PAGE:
JackHammers, trucks, payloaders and the whine of saws rattled downtown New Bedford to life this morning as the city started to clean up after three gas explosions and fires yesterday. Three buildings were leveled and two more were heavily damaged.

Even as the cleanup continued, property owners, insurance companies, and city officials were busy assessing the damage and planning the rebuilding effort.

Fire Chief Manuel Almeida said the damage "could be in the millions of dollars.' But Ray Covill, of Humphrey, Covill and Coleman Insurance Agency, Inc., said that estimate may be on the high side.

"At this time it's too early to tell," Covill said.

Downtown merchants forced to evacuate an eight-block area yesterday because of high levels of gas were returning to their shops today. In many, broken windows were boarded up, but most had reopened for business.

Downtown businesses damaged by the blasts and fires were offered 30-day interest free loans this morning by Bay Bank Merchants of New Bedford as a "goodwill gesture and community concern effort" by the bank.

Mayor John A. Markey said today he will make federal Community Development funds available to businessmen for storefront renovations. Fifty per cent grants up to $2,00 will be offered.

Meanwhile, the New Bedford Gas and Edison Light Co. last night uncovered a crack in a 16-inch high-pressure gas main at Union Street and Johnny Cake Hill which they believe caused yesterday's devastation.

The crack was isolated at about 5 p.m. yesterday, and the gas fire which had raged for more than 12 hours was extinguished.

A spokesman for the state Department of Public Utilities said the department had an investigator on the scene yesterday and again today. A report will be issues later, he said. The cause of the bread was still unknown.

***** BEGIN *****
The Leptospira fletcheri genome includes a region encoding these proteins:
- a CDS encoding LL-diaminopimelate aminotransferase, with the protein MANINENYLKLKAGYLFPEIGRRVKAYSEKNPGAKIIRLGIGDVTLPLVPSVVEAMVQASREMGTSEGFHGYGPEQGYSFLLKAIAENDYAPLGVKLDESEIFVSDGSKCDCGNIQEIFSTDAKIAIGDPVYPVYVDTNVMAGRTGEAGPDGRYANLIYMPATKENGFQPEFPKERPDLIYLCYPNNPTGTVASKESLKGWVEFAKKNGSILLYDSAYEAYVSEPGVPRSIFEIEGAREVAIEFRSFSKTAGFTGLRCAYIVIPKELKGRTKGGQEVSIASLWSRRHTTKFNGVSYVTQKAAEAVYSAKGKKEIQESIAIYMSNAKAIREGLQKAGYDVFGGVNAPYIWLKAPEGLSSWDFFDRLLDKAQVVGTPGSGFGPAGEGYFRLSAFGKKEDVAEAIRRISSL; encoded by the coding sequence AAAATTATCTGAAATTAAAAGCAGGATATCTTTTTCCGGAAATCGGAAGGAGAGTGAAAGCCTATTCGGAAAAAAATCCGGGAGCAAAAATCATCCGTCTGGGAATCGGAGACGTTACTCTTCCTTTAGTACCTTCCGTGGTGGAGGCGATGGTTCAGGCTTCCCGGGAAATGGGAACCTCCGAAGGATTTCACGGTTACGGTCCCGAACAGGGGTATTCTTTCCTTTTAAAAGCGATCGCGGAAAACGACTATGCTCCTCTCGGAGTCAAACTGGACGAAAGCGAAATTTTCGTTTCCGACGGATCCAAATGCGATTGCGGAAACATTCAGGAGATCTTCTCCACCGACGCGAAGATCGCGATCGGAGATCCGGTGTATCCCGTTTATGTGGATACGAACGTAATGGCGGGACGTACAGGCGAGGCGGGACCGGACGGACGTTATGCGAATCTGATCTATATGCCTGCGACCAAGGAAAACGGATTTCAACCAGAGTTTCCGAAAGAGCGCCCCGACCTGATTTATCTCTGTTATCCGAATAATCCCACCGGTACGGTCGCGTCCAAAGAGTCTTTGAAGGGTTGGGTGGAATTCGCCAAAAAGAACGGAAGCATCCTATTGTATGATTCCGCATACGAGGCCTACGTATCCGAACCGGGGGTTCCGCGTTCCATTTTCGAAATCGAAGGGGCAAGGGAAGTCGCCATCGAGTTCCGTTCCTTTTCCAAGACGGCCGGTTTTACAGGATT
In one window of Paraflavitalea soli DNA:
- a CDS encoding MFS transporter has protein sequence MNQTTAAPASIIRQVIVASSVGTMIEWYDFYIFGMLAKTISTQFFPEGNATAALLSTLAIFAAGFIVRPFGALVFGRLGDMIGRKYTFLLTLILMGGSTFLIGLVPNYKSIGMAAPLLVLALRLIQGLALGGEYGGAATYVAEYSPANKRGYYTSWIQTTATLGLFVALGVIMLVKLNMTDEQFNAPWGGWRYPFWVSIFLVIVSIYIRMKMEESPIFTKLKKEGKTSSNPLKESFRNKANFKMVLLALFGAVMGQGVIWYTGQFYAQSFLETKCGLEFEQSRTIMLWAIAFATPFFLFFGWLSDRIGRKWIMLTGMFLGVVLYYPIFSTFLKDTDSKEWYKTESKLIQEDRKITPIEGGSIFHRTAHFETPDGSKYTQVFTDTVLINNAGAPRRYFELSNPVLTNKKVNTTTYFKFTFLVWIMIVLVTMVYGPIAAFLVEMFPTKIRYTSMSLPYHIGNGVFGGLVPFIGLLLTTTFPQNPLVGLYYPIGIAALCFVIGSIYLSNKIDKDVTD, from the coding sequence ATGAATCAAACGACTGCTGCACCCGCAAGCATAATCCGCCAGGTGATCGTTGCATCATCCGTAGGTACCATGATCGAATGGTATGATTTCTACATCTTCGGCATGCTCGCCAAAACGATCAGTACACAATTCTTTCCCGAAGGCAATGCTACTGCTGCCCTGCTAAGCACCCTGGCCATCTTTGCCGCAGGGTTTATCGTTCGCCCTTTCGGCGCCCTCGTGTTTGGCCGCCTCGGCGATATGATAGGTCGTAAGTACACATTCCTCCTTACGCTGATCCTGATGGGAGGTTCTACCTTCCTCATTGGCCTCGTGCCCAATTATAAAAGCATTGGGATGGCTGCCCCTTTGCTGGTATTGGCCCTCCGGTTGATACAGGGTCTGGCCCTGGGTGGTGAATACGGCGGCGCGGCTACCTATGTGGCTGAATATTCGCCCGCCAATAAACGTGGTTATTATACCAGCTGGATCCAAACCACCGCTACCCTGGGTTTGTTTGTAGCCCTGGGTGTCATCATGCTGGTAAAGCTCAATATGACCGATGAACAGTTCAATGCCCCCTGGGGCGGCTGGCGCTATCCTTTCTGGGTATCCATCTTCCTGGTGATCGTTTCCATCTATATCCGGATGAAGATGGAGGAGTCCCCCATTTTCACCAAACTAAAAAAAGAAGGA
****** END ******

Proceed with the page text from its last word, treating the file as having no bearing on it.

R. F. MacDonald, executive vice-president of the NBG&E, said the company is meeting with its insurance company today. He indicated the gas company may be liable for damage caused by the explosions.

Chief Almeida said the Fire Prevention Bureau is investigating the cause of the blasts and fires, but has not yet fixed the blame.

The Old Dartmouth Historical Society Whaling Museum was alive with activity this morning as contractors finished boarding up windows blown out by yesterday's blast.

The museum's treasures were unscathed, according to the museum Director Richard C. Kugler, and all but the Bourne Building, housing the half-scale whaling bark Lagoda, would reopen at about 10 a.m. tomorrow, he said.

Kugler said the museum has received calls from all over the country from people offering help and expressing concern about the museum's collection. Many had heard that the museum and nearby Seamen's Bethel were destroyed, he said. The fate of the museum-owned Whittle Building at 10 William St., heavily damaged in one of the gas explosions and fire at 7:08 yesterday morning, remained in doubt today.

Despite the hopes of the Waterfront Historic Area League that the early 19th-Century building be restored, Kugler said that the building was so Badly damaged "there seems to be no alternative to its demolition."